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Excellent second point, although there are plenty of other reasons why there might not be formal contracts available to sign. In fact, the best places I've worked at have been "handshake" agreements, rather than formal contracts. –  womble Feb 8 '09 at 3:36
    
+1 for the second point! –  UnkwnTech Feb 13 '09 at 15:38

My previous job they wouldnt even agree to take me unless I signed the papers first so they could have everything ready for me when I arrived!

Can't aid you much. I would probably go ahead but I suppose it get's more difficult if you are head of the family or something.

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I wouldn't put too much confidence in a contract, as most employment contracts are "at-will", meaning the contract can be ended by either party, at any time.

Even with a contract, you could, hypothetically, show up for work, and at the end of your first day, be told your contract is being terminated.

If you have re-location costs, you could write a contract to that, along the lines of:

Employer understands that employee is incurring significant relocation costs, and agrees to pay relocation costs of $X,XXX if employment lasts less than 6 months.

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Although your comments about the termination any good contract with a decent company will pay severance, which is an incentive to keep you employed. –  UnkwnTech Feb 8 '09 at 2:02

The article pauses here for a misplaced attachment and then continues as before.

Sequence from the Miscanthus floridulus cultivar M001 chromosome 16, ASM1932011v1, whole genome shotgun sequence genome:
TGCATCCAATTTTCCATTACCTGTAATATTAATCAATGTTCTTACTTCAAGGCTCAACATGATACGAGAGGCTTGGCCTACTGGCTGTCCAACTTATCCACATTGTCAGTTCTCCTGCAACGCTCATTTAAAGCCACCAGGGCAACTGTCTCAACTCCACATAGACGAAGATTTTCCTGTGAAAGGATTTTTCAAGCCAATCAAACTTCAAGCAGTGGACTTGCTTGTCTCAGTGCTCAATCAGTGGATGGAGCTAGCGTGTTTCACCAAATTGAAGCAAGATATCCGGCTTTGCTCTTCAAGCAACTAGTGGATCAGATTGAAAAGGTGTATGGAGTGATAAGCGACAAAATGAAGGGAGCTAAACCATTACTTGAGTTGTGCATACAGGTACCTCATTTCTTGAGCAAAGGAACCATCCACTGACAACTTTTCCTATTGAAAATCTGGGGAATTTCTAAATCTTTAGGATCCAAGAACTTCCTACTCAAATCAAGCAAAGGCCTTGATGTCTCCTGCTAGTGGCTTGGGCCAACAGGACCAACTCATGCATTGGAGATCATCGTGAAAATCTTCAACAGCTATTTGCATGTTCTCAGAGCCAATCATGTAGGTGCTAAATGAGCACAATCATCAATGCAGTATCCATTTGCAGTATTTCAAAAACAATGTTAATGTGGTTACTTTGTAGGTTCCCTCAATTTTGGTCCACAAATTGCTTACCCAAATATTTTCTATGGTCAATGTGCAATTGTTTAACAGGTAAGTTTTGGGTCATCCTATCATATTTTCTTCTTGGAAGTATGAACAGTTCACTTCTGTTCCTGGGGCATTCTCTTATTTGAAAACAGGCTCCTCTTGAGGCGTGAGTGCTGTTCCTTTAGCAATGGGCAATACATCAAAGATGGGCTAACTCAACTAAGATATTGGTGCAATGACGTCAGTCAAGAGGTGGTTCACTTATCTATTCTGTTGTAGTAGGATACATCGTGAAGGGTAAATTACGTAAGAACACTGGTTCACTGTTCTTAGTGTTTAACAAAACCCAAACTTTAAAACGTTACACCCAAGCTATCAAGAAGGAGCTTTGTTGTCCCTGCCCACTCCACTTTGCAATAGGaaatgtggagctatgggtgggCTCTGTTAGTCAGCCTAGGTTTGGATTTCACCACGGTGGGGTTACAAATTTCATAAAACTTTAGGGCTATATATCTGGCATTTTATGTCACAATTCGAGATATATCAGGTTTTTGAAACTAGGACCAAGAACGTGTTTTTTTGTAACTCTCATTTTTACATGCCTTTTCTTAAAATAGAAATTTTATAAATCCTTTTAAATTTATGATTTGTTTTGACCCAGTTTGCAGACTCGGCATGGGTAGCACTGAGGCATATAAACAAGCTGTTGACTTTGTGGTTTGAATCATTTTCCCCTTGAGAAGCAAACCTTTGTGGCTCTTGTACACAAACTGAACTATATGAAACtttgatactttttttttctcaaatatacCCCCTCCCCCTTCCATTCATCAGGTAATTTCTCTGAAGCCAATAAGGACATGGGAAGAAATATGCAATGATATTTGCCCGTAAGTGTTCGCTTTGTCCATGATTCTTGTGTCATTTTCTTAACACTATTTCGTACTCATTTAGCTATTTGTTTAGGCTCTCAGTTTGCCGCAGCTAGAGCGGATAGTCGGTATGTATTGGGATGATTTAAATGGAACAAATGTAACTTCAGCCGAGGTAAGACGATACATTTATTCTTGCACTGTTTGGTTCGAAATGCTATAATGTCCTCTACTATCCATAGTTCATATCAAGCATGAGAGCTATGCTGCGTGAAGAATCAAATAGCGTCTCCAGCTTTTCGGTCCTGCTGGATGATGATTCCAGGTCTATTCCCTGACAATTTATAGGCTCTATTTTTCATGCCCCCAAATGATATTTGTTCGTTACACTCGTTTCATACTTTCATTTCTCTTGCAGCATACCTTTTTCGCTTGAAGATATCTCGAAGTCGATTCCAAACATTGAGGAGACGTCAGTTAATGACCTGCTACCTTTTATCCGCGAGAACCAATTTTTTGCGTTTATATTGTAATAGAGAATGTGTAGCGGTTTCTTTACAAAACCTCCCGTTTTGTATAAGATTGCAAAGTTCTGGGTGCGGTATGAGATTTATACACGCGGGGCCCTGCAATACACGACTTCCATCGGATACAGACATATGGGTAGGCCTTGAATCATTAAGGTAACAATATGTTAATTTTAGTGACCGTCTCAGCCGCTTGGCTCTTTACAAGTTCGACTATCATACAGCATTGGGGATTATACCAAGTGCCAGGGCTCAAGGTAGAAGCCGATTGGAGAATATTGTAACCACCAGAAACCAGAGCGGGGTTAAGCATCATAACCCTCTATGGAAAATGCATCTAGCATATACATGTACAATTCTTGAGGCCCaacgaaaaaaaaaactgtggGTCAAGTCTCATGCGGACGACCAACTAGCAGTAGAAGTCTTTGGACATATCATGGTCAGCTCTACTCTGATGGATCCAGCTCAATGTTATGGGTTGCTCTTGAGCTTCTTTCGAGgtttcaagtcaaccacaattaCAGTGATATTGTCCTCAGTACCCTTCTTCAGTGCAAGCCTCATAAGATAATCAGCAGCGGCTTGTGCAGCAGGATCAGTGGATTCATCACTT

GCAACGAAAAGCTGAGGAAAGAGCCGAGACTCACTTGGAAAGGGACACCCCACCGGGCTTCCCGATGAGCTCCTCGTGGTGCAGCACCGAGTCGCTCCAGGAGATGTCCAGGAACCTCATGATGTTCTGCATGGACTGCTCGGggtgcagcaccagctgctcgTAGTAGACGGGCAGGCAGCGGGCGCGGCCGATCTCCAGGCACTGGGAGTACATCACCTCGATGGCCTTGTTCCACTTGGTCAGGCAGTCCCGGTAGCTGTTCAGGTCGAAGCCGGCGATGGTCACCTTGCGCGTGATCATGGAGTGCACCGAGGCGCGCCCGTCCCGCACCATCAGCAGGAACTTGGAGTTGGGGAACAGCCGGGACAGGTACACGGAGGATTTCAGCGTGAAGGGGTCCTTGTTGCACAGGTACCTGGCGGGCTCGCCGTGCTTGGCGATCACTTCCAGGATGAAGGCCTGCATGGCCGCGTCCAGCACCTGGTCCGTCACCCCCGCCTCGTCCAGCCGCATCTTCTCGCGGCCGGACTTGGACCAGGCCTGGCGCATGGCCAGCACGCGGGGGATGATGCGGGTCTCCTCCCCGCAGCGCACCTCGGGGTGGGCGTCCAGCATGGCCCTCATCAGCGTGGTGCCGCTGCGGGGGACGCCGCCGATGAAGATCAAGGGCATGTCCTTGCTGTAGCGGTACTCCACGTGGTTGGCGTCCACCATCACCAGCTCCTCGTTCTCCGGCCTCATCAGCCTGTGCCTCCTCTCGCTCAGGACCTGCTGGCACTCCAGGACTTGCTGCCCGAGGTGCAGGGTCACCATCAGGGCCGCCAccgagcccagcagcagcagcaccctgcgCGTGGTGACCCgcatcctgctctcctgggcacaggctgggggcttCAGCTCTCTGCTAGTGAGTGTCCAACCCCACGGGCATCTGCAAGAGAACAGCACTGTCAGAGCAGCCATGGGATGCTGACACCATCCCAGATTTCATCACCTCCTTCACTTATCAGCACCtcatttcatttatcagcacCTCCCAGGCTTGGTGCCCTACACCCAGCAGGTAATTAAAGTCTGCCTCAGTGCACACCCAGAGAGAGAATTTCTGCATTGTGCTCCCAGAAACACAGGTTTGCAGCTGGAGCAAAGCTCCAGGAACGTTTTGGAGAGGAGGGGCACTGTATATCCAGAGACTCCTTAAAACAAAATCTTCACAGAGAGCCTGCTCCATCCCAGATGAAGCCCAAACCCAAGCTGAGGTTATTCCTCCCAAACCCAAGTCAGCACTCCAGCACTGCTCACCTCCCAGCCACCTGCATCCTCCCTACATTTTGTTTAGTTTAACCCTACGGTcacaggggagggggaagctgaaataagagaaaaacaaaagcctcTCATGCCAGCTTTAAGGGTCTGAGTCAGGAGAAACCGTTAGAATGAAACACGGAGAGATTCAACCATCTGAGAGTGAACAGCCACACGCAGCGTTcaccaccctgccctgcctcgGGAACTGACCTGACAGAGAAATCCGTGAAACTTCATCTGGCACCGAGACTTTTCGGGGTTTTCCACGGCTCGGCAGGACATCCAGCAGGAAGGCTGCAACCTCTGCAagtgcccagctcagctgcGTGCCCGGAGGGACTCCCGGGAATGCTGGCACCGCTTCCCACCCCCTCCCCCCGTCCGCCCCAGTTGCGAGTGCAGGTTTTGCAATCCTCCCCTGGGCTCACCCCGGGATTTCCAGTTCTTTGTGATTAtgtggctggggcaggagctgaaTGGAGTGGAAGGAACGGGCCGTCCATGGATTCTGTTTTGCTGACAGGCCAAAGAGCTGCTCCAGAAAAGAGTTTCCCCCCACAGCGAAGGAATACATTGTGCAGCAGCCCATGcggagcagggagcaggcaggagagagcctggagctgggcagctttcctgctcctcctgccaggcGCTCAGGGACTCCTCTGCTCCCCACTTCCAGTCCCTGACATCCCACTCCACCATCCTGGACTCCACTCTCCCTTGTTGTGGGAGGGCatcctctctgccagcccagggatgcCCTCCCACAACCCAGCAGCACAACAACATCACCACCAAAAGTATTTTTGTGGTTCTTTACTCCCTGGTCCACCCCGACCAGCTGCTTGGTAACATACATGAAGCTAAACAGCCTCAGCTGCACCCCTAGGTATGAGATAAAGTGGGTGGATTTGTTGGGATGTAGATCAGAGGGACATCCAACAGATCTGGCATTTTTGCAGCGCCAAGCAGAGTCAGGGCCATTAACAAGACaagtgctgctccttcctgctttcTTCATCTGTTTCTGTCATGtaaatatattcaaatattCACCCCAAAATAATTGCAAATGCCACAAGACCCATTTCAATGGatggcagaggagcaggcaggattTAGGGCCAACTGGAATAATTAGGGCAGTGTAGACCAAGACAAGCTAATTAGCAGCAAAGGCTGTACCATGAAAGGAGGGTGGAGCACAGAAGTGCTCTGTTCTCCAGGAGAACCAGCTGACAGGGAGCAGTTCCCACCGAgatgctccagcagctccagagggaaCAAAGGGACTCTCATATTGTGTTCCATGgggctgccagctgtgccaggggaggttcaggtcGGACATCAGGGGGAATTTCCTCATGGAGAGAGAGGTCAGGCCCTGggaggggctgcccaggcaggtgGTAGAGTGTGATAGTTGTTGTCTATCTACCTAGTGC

Thanks. I don't feel like I have much in the way of negotiation latitude. There was a verbal mention of a nominal relocation package, but who knows what conditions they will create around it. –  yacdmnky Feb 8 '09 at 2:03
    
Then don't take it, RUN LIKE HELL. You always should have negotiation room and there should be ZERO ambiguity. –  UnkwnTech Feb 8 '09 at 2:11
    
IANAL, but as I would understand it, "at-will" is in lieu of a contract. If the contract states other terms, they'd supersede the "at-will" part, unless the contract's terms are in fact illegal. "At-will" means there's no contract required or implied by law. –  Kyralessa Feb 8 '09 at 4:07
    
Also, I think it's worth a few hundred bucks to talk to a lawyer and have him write up a contract just covering the moving part, along the lines of abelenky's last line. Either they'll sign it or they won't. –  Kyralessa Feb 8 '09 at 4:09

Sounds dodgy to me mate...

Perhaps you should continue looking? In a scenario like that I would also be tempted to chat to the client directly to fish around a bit and get a feel for what's really going on. Perhaps they can lay your doubts to rest.

Agencies... grrr.

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That's some pretty good advice, and I plan to act on it. They seem really keen on having me, so it might cause some action. –  yacdmnky Feb 8 '09 at 2:21

I would not even begin to consider moving to an employer that would not give me a signed contract first, I would not even move for an offer. If they are not willing to give you a signed contract first I would run like hell to get away from them, that is HIGH on my sketchy meter.

As a business owner I would not even consider asking someone to relocate without a signed contract.

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+1 Run...far...away...now. Any above board company will pay at least some relocation expenses and will certainly give you a contract. –  cletus Feb 8 '09 at 1:58
    
Agreed along with a contract I would expect them to pay some if not all of the relocating fees and I'm going to guess by the lack of a contract that they aren't. –  UnkwnTech Feb 8 '09 at 2:00
    
I wish I had this luxury! Hah! –  yacdmnky Feb 8 '09 at 2:08
    
@yacdmnky if you don't then you need to find a better company. I don't think I need to expand that but remember that they want you, they should be willing to pay for you! –  UnkwnTech Feb 8 '09 at 2:09